Wednesday, 24 May 2017

Alien: Covenant (Review)

'Alien: Covenant' is a science fiction horror film which stars Michael Fassbender, Katherine Waterston, Billy Crudup and Danny McBride. This film is directed by Ridley Scott.

Ridley Scott returns once again to the Alien franchise with the second prequel installments which is a hybrid story which connects Prometheus to the earlier Alien films. Reactions were mixed with 'Prometheus' however myself enjoyed the film while acknowledging it's flaws. 'Alien: Covenant' is exciting for most audiences because it's more familiar to Scott's beloved 1979 original Alien. 
So here's the deal with 'Alien: Covenant' The dialogue is very exposition and the characters are quite boring, but the visuals and thematic elements are the best parts. Ridley Scott creates a visual intensity that is hard to forget, This film is one of the most beautifully shot films of the year. Micheal Fassbinder's character becomes more developed which is always interesting. A decent film, but I actually prefer Prometheus by a very small amount. certainly better than Alien 3 and Alien Resurrection, but nowhere near as good as the original. The film has one of the better stories of the alien films, however sometimes the scope of the story gets in the way of the small corridor horror of the first alien film or the straight forward hard hitting action of Aliens, yet it's a good story which has a great conclusion. In some ways the pacing of this film reminded me of 'Rouge One', the first two acts are slow and rather dull, but the third act kicks the story into gear and leaves the audience on a high note, so while you will leave Alien Covenant satisfied you have to sit through about 90 minutes of 'meh'.

If you have high exceptions for this film you will most likely be disappointing, however if you are willing to be patient then the film has many interesting and thought provoking ideas as well as recreating some of the excitement of the first two Alien films, but not quite matching it.


Rating: 6/10





Sunday, 2 April 2017

Free Fire (Review)

'Free Fire' is a crime comedy film which stars Brie Larson, Sharlto Copley, Cillian Murphy, Armie Hammer and Michael Smiley. This film is directed by Ben Wheatley.

Sharp suits, but not so sharp shooters, 'Free Fire' is another entry into Ben Wheatley's cannon of pitch black comedy's. The set up of Free Fire is nothing new and the sound of the premise will probably make film buffs shrug their shoulders and say "I'd rather just watch reservoir dogs", but despite the obvious similarities, Free Fire still manages to surprise me with it's quick wit and creative action. The idea of making a film such as Free Fire sounds simple enough, however the way Wheatley directs and the style of Amy Jump's rapid fire dialog keeps you invested in the story and characters through 90 minutes of sheer gunfire.

The characters in this film are thoroughly entertaining to watch, the highlight performance from Sharlto Copley as the eccentric gun salesman Vernon is hilarious from the moment he walks on-screen. Other great performances from Armie Hammer, Cillian Murphy and Sam Riley along with the rest of the cast provide brilliant comedic chemistry. The score from Ben Salisbury and Geoff Barrow is also surprising and unconventional for the style of music that they use, but yet still somehow works perfectly for this film. For a film which is set in one location pacing is very important and for the majority of the film's runtime it is executed well, however there is a slight few moments here and there which felt a little null. One of the few minor problems I have is the ending, it works well, but it felt quite predictable and I hoped for something a little more exciting and unconventional.

Overall 'Free Fire' is a film which may not aim high, but it shoots on target and will prove to be one of the funniest films you will see all year. 'Free Fire' comes highly recommended.

Rating: 8/10

Friday, 31 March 2017

Ghost in the Shell (2017 - Review)

'Ghost in the Shell' is an American remake of the sci-fi action anime film of the same name. This film stars Scarlett Johansson, Micheal Pitt, Pilou Asbæk and Juliette Binoche. This film is directed by Rupert Sanders.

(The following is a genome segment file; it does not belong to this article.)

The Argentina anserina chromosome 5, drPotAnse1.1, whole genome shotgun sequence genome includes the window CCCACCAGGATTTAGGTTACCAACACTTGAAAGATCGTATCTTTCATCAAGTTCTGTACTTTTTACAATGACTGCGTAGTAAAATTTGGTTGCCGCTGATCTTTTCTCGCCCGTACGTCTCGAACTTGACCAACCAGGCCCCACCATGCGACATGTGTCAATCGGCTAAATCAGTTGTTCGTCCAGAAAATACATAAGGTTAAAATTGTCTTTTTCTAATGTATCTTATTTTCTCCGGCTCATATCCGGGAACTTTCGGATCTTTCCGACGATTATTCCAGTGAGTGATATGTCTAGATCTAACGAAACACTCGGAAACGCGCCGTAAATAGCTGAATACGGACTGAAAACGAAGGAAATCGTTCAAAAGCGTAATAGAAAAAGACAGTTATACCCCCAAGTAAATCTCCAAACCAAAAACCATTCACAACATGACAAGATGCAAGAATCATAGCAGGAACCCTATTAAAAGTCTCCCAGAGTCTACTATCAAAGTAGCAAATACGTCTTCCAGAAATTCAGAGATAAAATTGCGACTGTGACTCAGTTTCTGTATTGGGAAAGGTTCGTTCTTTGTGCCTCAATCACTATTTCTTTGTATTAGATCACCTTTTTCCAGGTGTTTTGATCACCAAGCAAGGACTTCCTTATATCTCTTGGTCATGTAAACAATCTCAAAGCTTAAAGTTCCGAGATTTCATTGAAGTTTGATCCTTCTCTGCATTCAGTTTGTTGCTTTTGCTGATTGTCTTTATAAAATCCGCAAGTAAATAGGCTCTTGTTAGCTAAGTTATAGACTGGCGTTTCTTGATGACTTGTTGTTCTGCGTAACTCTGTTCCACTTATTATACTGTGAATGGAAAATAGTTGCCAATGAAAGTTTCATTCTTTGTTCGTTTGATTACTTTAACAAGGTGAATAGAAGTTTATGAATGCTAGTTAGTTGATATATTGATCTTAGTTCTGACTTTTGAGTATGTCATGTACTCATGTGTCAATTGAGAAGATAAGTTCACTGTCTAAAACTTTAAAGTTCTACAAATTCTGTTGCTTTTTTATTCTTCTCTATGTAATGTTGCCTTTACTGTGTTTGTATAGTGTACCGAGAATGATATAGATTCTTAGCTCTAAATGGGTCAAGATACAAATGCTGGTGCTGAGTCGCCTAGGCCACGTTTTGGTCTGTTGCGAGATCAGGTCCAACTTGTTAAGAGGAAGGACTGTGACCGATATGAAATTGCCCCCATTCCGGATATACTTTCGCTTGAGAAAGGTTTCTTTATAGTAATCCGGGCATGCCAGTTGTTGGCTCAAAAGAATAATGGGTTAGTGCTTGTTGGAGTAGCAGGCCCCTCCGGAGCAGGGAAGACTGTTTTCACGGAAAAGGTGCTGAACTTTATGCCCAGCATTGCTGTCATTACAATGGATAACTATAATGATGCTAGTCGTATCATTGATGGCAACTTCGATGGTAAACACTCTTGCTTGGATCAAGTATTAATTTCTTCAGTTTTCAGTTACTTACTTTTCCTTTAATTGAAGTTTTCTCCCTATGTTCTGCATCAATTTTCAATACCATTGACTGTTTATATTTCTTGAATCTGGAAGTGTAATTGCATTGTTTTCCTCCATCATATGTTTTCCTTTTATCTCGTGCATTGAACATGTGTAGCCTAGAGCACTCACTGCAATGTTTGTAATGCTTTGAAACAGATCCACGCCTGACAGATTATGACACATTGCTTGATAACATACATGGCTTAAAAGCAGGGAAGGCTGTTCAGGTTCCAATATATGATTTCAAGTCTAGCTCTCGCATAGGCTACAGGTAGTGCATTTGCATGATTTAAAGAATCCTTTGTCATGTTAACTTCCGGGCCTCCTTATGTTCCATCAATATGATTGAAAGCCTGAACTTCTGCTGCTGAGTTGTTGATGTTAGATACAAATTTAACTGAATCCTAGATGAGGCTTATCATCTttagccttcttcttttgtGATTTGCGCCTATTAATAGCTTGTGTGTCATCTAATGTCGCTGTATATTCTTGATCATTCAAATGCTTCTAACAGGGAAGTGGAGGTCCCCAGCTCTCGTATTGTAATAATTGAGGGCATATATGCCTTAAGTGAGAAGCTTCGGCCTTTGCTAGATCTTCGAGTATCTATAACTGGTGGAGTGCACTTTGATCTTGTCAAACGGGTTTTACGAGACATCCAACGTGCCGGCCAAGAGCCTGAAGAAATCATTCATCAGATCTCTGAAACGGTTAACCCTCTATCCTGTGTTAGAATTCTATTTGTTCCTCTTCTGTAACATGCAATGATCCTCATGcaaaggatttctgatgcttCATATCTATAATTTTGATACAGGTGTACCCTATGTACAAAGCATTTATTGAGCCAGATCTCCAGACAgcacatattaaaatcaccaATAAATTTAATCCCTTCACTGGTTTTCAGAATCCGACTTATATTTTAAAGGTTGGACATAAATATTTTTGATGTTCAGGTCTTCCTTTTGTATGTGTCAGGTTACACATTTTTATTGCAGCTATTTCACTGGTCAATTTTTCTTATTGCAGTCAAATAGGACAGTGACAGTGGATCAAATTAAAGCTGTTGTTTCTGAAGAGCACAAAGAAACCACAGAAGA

Going in with a complete blank slate, I had no reservations or any anticipation for this film, largely due to never seeing the 1995 original. What this version of Ghost in the Shell does very well is creating visuals which seem to pop out of an anime and into live action. The cinematography and set design truly is gorgeous. This film is likely to have taken visuals queues from Blade Runner for the films neon drenched aesthetic. Another thing to note from the technical side is the film's direction, which is quite impressive, taking in mind the restrictions of making 12A friendly action scenes, without using jarring quick cuts or shaky cam, although these days that thankfully seems to be a thing of the past. The synth/orchestral score from Clint Mansell is another impressive work to add to his long line of superior movie soundtracks.

Aside from the visuals the rest of the film works fine, but that is the main criticism I have with this film, it reaches it's peak halfway through and seems to decline in excitement during the second half of the film, to give some credit, it feels fast and ends before you know it, but at the same time that maybe the problem why the second act is less interesting, because the second act focuses on character, when the first act doesn't. When your halfway through a movie it's quite a bit harder for an audience to suddenly start caring for the characters once the action is over.

I admire the filmmakers ambition in making a film which is loud, big and somewhat action packed (first half) while still giving time to focus on the characters and the deeper themes within the context of the story. For the majority of the attempts at adding a third dimension to the main character 'Major'  the film succeeds, however it feels rushed and over expositional at times. Overall 'Ghost in the Shell' is a film that's worth seeing for it's impressive visuals and music, however I would personally not say this is a film you must rush to go out and see.

Rating: 6/10

Thursday, 30 March 2017

The Lost City of Z (Review)

'The Lost City of Z' is an Adventure drama bio-topic film which stars Charlie Humnam, Robert Patterson and Sienna Miller. This film is directed by James Gray.

'Lost City of Z' is a film which after viewing it you wonder why it hasn't received much attention. The film follows the grand story of explorer Percy Fawcett and his quest to find the ancient lost city of "Z". For a film of such a large scale it's interesting to see how it's been advertised as more of an indie film, this maybe because of the film's advertisers want to cash in on the film's critical praise, it maybe because the film is too old fashioned for modern audiences to become interested in, however this film for better or worse has the feel of a 60s/70s film and if this film was released back in that period it would have certainly been sold as an epic adventure film.